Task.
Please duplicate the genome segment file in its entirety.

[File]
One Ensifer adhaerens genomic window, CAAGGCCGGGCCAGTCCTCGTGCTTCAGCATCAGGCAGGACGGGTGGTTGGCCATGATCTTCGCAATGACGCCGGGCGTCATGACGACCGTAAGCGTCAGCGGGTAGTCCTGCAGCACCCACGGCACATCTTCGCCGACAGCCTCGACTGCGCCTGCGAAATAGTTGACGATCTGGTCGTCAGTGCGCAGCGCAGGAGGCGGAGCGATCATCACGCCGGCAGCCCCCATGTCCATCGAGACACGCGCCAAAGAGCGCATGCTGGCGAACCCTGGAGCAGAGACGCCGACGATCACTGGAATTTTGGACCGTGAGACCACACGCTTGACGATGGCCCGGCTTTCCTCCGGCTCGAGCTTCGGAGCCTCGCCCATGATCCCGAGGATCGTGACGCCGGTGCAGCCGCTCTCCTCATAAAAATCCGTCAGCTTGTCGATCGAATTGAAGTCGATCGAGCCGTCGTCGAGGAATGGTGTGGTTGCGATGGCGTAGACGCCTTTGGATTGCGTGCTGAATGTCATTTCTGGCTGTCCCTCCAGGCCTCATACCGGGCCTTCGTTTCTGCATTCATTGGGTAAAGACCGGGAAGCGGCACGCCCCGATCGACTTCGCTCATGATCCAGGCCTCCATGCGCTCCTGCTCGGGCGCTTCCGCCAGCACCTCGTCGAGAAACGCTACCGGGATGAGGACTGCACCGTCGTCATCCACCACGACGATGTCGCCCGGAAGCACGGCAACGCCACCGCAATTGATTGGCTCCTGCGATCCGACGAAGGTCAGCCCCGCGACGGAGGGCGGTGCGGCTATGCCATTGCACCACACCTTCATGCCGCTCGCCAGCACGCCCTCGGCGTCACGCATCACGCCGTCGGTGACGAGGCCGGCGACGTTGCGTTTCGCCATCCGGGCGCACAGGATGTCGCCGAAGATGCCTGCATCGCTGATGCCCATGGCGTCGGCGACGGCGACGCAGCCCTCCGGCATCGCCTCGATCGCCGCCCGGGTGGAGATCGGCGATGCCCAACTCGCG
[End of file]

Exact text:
One Ensifer adhaerens genomic window, CAAGGCCGGGCCAGTCCTCGTGCTTCAGCATCAGGCAGGACGGGTGGTTGGCCATGATCTTCGCAATGACGCCGGGCGTCATGACGACCGTAAGCGTCAGCGGGTAGTCCTGCAGCACCCACGGCACATCTTCGCCGACAGCCTCGACTGCGCCTGCGAAATAGTTGACGATCTGGTCGTCAGTGCGCAGCGCAGGAGGCGGAGCGATCATCACGCCGGCAGCCCCCATGTCCATCGAGACACGCGCCAAAGAGCGCATGCTGGCGAACCCTGGAGCAGAGACGCCGACGATCACTGGAATTTTGGACCGTGAGACCACACGCTTGACGATGGCCCGGCTTTCCTCCGGCTCGAGCTTCGGAGCCTCGCCCATGATCCCGAGGATCGTGACGCCGGTGCAGCCGCTCTCCTCATAAAAATCCGTCAGCTTGTCGATCGAATTGAAGTCGATCGAGCCGTCGTCGAGGAATGGTGTGGTTGCGATGGCGTAGACGCCTTTGGATTGCGTGCTGAATGTCATTTCTGGCTGTCCCTCCAGGCCTCATACCGGGCCTTCGTTTCTGCATTCATTGGGTAAAGACCGGGAAGCGGCACGCCCCGATCGACTTCGCTCATGATCCAGGCCTCCATGCGCTCCTGCTCGGGCGCTTCCGCCAGCACCTCGTCGAGAAACGCTACCGGGATGAGGACTGCACCGTCGTCATCCACCACGACGATGTCGCCCGGAAGCACGGCAACGCCACCGCAATTGATTGGCTCCTGCGATCCGACGAAGGTCAGCCCCGCGACGGAGGGCGGTGCGGCTATGCCATTGCACCACACCTTCATGCCGCTCGCCAGCACGCCCTCGGCGTCACGCATCACGCCGTCGGTGACGAGGCCGGCGACGTTGCGTTTCGCCATCCGGGCGCACAGGATGTCGCCGAAGATGCCTGCATCGCTGATGCCCATGGCGTCGGCGACGGCGACGCAGCCCTCCGGCATCGCCTCGATCGCCGCCCGGGTGGAGATCGGCGATGCCCAACTCGCG